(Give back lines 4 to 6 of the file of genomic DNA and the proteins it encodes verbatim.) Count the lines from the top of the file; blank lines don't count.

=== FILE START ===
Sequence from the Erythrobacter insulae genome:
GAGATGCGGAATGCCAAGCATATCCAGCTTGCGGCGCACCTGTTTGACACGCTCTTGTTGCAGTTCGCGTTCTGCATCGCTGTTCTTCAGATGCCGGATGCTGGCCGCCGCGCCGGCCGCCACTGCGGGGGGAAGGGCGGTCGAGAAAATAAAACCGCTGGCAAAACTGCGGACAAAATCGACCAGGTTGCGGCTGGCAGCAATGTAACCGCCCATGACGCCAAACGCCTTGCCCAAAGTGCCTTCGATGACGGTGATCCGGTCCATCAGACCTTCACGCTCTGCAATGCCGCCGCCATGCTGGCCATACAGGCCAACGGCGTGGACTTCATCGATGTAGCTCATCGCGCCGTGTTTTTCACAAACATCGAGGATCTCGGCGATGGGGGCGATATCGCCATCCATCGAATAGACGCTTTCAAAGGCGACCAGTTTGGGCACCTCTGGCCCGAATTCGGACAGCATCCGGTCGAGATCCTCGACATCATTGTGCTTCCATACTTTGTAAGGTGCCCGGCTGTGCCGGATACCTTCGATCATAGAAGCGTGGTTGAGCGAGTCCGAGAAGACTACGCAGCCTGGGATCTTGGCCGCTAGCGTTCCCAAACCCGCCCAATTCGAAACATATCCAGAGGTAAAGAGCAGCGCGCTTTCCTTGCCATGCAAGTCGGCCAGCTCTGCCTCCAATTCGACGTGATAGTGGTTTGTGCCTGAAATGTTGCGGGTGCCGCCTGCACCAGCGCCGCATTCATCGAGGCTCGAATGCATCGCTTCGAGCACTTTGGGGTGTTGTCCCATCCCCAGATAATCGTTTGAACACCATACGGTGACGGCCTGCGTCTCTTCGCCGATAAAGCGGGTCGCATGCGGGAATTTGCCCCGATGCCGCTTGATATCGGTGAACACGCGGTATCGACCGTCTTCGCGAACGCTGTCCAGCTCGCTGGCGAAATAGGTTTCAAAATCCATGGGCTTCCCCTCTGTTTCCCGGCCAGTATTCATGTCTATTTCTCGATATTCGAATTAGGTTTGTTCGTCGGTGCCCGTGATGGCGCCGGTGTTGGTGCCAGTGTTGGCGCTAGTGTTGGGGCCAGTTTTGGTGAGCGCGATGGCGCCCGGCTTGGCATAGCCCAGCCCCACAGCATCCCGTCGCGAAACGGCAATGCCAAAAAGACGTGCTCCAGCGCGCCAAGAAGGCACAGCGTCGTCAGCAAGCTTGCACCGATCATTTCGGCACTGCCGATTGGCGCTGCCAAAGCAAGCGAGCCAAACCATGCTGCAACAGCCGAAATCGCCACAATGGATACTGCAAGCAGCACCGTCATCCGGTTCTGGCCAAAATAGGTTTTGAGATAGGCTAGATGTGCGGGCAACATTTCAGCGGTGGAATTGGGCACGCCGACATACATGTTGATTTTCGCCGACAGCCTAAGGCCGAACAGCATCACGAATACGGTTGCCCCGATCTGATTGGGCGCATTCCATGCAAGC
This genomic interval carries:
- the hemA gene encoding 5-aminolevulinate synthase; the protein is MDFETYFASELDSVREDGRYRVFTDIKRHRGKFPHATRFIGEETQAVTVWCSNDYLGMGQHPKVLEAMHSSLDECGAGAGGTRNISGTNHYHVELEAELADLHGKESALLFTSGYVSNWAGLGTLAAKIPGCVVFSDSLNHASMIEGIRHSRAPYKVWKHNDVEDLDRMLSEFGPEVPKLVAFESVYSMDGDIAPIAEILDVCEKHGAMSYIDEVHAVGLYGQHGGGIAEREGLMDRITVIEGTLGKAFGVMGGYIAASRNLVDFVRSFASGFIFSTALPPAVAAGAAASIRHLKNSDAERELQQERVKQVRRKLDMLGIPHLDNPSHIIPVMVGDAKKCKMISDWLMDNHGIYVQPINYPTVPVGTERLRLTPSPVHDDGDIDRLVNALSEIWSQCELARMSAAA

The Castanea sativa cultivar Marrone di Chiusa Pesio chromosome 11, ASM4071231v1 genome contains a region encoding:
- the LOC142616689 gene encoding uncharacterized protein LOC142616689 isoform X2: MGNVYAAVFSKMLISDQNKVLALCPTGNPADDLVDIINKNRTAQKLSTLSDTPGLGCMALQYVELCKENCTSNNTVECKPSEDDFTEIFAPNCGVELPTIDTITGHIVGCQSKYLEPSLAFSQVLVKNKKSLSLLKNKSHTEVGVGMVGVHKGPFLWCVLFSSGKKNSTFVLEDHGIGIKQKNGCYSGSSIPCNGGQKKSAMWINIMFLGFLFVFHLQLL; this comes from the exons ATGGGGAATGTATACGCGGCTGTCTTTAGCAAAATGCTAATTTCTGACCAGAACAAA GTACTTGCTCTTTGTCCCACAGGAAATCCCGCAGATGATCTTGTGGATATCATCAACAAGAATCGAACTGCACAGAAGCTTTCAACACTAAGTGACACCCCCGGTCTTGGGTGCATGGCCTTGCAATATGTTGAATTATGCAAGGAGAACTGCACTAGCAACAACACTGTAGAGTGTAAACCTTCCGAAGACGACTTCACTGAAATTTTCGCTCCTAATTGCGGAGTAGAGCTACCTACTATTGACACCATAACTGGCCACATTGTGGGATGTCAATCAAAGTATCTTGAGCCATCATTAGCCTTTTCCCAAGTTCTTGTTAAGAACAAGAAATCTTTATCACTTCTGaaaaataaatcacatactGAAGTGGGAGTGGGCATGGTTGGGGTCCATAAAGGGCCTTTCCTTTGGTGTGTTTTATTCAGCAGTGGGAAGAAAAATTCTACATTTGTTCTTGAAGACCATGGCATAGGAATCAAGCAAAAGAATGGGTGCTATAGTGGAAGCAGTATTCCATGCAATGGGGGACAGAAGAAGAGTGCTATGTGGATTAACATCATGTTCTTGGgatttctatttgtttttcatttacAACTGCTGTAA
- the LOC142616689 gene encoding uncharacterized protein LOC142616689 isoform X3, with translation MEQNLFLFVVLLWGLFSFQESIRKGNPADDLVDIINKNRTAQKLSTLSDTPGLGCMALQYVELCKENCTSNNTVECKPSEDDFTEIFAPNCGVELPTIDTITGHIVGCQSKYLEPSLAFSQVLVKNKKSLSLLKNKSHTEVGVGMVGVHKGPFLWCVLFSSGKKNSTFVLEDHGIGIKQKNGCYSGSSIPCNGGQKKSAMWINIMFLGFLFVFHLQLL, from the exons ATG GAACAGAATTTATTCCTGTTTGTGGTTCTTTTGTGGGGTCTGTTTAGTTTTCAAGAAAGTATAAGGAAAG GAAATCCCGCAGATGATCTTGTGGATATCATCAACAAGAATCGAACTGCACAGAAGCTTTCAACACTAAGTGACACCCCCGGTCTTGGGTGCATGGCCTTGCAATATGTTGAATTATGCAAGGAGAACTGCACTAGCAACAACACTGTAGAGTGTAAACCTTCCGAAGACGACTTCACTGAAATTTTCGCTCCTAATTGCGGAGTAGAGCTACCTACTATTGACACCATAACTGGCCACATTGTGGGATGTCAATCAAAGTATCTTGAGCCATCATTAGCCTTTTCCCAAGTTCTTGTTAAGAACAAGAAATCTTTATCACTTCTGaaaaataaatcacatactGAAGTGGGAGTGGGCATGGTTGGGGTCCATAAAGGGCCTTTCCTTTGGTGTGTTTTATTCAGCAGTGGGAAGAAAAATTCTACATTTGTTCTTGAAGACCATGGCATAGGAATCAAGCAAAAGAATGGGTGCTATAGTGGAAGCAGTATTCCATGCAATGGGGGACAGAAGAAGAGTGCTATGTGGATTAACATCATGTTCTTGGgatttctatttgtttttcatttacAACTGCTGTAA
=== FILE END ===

- the hemA gene encoding 5-aminolevulinate synthase; the protein is MDFETYFASELDSVREDGRYRVFTDIKRHRGKFPHATRFIGEETQAVTVWCSNDYLGMGQHPKVLEAMHSSLDECGAGAGGTRNISGTNHYHVELEAELADLHGKESALLFTSGYVSNWAGLGTLAAKIPGCVVFSDSLNHASMIEGIRHSRAPYKVWKHNDVEDLDRMLSEFGPEVPKLVAFESVYSMDGDIAPIAEILDVCEKHGAMSYIDEVHAVGLYGQHGGGIAEREGLMDRITVIEGTLGKAFGVMGGYIAASRNLVDFVRSFASGFIFSTALPPAVAAGAAASIRHLKNSDAERELQQERVKQVRRKLDMLGIPHLDNPSHIIPVMVGDAKKCKMISDWLMDNHGIYVQPINYPTVPVGTERLRLTPSPVHDDGDIDRLVNALSEIWSQCELARMSAAA

The Castanea sativa cultivar Marrone di Chiusa Pesio chromosome 11, ASM4071231v1 genome contains a region encoding:
- the LOC142616689 gene encoding uncharacterized protein LOC142616689 isoform X2: MGNVYAAVFSKMLISDQNKVLALCPTGNPADDLVDIINKNRTAQKLSTLSDTPGLGCMALQYVELCKENCTSNNTVECKPSEDDFTEIFAPNCGVELPTIDTITGHIVGCQSKYLEPSLAFSQVLVKNKKSLSLLKNKSHTEVGVGMVGVHKGPFLWCVLFSSGKKNSTFVLEDHGIGIKQKNGCYSGSSIPCNGGQKKSAMWINIMFLGFLFVFHLQLL; this comes from the exons ATGGGGAATGTATACGCGGCTGTCTTTAGCAAAATGCTAATTTCTGACCAGAACAAA GTACTTGCTCTTTGTCCCACAGGAAATCCCGCAGATGATCTTGTGGATATCATCAACAAGAATCGAACTGCACAGAAGCTTTCAACACTAAGTGACACCCCCGGTCTTGGGTGCATGGCCTTGCAATATGTTGAATTATGCAAGGAGAACTGCACTAGCAACAACACTGTAGAGTGTAAACCTTCCGAAGACGACTTCACTGAAATTTTCGCTCCTAATTGCGGAGTAGAGCTACCTACTATTGACACCATAACTGGCCACATTGTGGGATGTCAATCAAAGTATCTTGAGCCATCATTAGCCTTTTCCCAAGTTCTTGTTAAGAACAAGAAATCTTTATCACTTCTGaaaaataaatcacatactGAAGTGGGAGTGGGCATGGTTGGGGTCCATAAAGGGCCTTTCCTTTGGTGTGTTTTATTCAGCAGTGGGAAGAAAAATTCTACATTTGTTCTTGAAGACCATGGCATAGGAATCAAGCAAAAGAATGGGTGCTATAGTGGAAGCAGTATTCCATGCAATGGGGGACAGAAGAAGAGTGCTATGTGGATTAACATCATGTTCTTGGgatttctatttgtttttcatttacAACTGCTGTAA